The U.S. Chamber of Commerce said Wednesday that it strongly supports coronavirus relief legislation introduced by a bipartisan group of lawmakers Tuesday.
“For pandemic relief to become law, it must be bipartisan,” said Neil Bradley, the executive vice president and chief policy officer for the U.S. Chamber of Commerce. “We are greatly encouraged that a bipartisan group of House and Senate members along with the Problem Solvers Caucus have released an outline that can potentially break the partisan gridlock that has prevented long-overdue pandemic relief. Between this effort and the recent revisions to the Senate Republican proposal — which maintains critical elements especially with respect to liability protection — we believe there is an opportunity for Republicans and Democrats to negotiate a bill that can become law.”
While it is critical that lawmakers get the details right, time is of the essence. American families cannot wait until next year, Bradley said.
“The Chamber urges lawmakers to support bipartisan efforts to enact pandemic relief in the coming weeks,” he said. “We also urge lawmakers to work with the business community to ensure that relief reaches small businesses as soon as possible and that liability reforms provide meaningful protections like in the ‘Safe to Work Act’.”
Before the election, House Democrats passed a $2.2 trillion stimulus package that included stimulus checks for every family in America. That costly package was dead on arrival in the Republican-controlled Senate like their earlier $4.4 trillion HEROES Act proposal, which they passed in the early summer. Senate Republicans supported a $500 billion “skinny” package that failed because Senate Democrats filibustered. Senate Democrats also killed a $500 billion extension of the Payroll Protection Program.
The $908 billion bipartisan stimulus proposal does not mail out a second round of checks to every family like the CARES Act did. To get Democratic support, this bill — unlike the two Republican bills — does include $160 billion in support for state and local governments. Small businesses would receive $288 billion, at least partially through the Paycheck Protection Program. The PPP loans would keep people on payrolls through the holiday season and into next year. The unemployed would be paid an additional $300 per week in federal unemployment benefits for four months, totaling $180 billion. There is also $82 billion earmarked for education and $16 billion for vaccine development and distribution.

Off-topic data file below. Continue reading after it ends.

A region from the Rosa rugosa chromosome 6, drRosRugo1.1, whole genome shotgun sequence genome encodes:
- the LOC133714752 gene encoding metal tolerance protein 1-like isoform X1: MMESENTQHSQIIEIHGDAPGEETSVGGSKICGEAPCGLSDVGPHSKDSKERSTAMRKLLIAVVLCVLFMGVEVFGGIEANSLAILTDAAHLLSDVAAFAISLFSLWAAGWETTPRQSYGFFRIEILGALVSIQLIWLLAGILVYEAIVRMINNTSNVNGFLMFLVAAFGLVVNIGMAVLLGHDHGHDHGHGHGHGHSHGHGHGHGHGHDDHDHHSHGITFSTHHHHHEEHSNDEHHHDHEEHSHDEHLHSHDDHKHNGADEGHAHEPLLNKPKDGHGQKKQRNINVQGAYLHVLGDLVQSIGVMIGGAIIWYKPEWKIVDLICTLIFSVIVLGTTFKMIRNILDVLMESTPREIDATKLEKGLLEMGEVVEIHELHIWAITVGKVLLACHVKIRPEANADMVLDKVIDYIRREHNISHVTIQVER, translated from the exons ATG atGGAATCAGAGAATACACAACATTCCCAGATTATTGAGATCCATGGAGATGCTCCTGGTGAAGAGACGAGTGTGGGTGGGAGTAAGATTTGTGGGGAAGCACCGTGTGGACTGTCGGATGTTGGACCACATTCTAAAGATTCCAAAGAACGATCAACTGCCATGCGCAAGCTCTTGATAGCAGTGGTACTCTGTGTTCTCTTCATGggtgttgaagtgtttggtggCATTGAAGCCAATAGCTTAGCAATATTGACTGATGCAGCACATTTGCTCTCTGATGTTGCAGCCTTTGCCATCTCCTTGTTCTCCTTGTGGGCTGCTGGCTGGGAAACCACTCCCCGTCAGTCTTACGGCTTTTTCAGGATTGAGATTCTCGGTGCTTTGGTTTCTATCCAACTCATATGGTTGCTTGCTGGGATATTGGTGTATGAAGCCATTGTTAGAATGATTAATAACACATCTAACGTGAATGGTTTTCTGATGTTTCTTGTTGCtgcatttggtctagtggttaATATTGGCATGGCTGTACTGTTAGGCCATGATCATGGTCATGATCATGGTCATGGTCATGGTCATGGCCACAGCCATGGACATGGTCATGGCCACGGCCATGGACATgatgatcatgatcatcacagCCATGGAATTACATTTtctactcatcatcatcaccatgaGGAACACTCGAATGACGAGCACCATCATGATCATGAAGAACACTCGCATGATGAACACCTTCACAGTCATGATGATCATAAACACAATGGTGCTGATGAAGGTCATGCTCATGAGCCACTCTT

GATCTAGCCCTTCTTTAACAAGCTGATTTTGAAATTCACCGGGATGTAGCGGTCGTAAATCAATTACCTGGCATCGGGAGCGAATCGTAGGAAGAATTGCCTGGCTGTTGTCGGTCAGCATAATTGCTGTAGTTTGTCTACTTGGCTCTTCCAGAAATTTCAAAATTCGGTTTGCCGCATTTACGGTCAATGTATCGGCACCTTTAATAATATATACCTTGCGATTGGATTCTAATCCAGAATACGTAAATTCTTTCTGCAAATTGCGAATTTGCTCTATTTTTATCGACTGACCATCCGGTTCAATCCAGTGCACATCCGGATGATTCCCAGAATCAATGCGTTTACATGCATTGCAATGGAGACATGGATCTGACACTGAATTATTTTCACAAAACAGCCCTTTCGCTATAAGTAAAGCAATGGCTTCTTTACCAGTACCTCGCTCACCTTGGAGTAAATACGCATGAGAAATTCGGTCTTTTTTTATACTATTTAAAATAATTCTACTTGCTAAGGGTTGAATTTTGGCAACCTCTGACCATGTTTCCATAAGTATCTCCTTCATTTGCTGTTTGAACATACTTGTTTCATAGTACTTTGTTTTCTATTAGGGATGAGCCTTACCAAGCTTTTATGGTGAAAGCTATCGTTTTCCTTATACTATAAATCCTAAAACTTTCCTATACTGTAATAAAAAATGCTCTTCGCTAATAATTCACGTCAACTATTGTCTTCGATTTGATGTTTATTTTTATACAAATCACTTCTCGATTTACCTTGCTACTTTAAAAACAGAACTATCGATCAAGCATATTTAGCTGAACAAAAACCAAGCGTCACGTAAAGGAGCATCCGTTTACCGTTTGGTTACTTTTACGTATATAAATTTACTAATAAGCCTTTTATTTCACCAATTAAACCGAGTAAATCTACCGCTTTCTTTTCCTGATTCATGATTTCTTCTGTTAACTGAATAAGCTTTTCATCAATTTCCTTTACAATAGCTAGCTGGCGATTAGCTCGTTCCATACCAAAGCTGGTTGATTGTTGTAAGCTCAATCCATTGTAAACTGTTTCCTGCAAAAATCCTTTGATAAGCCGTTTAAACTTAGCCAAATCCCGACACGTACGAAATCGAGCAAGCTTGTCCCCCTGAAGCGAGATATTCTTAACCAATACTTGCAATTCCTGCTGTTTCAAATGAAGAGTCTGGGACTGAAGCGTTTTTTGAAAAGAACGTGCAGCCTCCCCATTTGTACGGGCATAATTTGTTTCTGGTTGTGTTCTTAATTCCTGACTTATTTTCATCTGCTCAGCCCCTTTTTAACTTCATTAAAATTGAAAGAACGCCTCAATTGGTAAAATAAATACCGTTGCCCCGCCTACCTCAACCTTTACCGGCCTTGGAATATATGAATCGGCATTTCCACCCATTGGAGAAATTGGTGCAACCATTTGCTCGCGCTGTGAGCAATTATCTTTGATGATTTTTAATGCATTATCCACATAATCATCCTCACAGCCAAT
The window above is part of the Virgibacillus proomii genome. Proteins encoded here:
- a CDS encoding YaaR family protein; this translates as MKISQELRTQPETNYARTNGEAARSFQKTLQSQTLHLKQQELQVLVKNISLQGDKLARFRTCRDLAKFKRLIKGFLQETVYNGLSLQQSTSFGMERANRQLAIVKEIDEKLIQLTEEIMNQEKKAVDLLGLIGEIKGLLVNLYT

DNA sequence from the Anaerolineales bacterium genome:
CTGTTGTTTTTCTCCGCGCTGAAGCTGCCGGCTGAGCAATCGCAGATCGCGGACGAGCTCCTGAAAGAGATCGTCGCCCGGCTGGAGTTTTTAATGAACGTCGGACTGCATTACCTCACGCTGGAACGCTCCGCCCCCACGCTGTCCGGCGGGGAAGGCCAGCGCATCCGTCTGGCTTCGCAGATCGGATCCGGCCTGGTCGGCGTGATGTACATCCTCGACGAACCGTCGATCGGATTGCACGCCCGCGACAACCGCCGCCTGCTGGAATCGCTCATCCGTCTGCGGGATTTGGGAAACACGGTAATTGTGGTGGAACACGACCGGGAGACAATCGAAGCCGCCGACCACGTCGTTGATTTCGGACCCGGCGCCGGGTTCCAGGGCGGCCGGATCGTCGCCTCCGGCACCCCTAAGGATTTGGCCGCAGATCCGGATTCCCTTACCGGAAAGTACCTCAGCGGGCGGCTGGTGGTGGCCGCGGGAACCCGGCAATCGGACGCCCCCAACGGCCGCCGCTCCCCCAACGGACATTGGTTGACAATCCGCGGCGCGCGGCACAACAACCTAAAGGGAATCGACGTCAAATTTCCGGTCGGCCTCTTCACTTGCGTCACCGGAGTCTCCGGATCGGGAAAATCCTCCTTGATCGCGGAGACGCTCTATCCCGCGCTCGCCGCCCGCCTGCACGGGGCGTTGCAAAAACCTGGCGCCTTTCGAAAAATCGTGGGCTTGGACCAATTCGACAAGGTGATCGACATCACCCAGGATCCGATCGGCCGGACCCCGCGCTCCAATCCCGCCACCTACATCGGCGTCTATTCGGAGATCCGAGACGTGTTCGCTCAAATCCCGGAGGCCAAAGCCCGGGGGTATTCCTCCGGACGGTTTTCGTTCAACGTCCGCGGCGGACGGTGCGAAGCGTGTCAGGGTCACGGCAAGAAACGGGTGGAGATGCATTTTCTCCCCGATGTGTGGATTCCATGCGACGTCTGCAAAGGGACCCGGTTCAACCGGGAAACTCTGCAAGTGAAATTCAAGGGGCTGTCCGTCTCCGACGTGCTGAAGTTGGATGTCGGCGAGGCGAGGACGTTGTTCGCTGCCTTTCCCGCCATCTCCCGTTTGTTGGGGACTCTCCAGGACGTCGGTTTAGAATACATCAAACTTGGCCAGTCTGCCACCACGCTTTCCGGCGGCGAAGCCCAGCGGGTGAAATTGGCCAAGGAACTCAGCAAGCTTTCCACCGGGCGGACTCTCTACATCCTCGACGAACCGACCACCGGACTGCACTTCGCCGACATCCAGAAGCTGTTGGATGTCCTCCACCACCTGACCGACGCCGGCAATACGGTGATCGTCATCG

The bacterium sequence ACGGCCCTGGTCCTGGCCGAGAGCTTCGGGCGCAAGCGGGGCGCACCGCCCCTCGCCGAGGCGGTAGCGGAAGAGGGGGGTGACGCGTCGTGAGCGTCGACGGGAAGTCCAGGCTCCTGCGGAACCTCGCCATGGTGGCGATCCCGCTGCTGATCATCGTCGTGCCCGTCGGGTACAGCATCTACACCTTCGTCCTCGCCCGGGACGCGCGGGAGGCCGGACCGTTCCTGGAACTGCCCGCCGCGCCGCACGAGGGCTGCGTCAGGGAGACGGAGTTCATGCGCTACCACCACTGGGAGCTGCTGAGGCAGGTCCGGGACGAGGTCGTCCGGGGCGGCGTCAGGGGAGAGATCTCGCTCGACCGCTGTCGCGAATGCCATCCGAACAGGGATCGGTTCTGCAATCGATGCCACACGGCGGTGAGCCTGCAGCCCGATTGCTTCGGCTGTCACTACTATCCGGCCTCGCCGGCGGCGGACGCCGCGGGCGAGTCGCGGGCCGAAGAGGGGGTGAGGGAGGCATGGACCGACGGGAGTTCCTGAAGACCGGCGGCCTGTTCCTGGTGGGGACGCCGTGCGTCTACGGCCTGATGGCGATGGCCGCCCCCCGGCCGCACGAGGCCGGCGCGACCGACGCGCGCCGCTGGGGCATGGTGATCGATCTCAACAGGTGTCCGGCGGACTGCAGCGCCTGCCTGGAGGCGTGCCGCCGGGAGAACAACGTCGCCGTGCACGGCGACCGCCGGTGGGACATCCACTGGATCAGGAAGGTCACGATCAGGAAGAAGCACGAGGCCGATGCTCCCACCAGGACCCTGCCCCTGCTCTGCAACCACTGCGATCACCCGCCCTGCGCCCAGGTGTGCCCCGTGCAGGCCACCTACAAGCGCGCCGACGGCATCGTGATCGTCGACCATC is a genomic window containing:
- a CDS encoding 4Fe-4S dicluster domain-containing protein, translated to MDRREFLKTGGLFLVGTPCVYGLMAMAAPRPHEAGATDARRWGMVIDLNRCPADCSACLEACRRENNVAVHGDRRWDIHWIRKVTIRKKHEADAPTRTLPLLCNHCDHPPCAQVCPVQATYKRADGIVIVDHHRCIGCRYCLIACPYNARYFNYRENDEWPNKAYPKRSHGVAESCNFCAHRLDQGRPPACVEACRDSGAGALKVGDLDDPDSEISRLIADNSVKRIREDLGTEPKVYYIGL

The latest bipartisan proposal was put together in the Senate by Democratic Sens. Jeanne Shaheen and Maggie Hassan of New Hampshire, Mark Warner of Virginia and Joe Manchin of West Virginia, along with Independent Sen. Angus King of Maine and Republican Sens. Lisa Murkowski of Alaska, Bill Cassidy of Louisiana, Susan Collins of Maine and Mitt Romney of Utah.
In the House of Representatives, it is supported by Democrats Dean Phillips of Minnesota, Josh Gottheimer of New Jersey and Abigail Spanberger of Virginia, and Republicans Fred Upton of Michigan, Tom Reed of New York, Anthony Gonzalez of Ohio and Dusty Johnson of South Dakota.
In a joint news conference, Speaker Nancy Pelosi, D-California, and Senate Majority Leader Chuck Schumer, D-New York, said that they could support the legislation but that they want some tweaks to it. Senate Majority Leader Mitch McConnell, R-Kentucky, called the bill a “waste of time,” saying that he thought it was too big and is still supporting his $500 billion stimulus bill. Republicans say they are concerned that a large third stimulus bill would only add to the debt.
The incoming Biden administration’s transition team is also supporting the bill.
The U.S. Chamber of Commerce is the world’s largest business organization representing companies of all sizes across every sector of the economy. Members range from the small businesses and local chambers of commerce that line the main streets of America to leading industry associations and large corporations.
(Original reporting by Newsweek, Fox News, and CBS News contributed to this report.)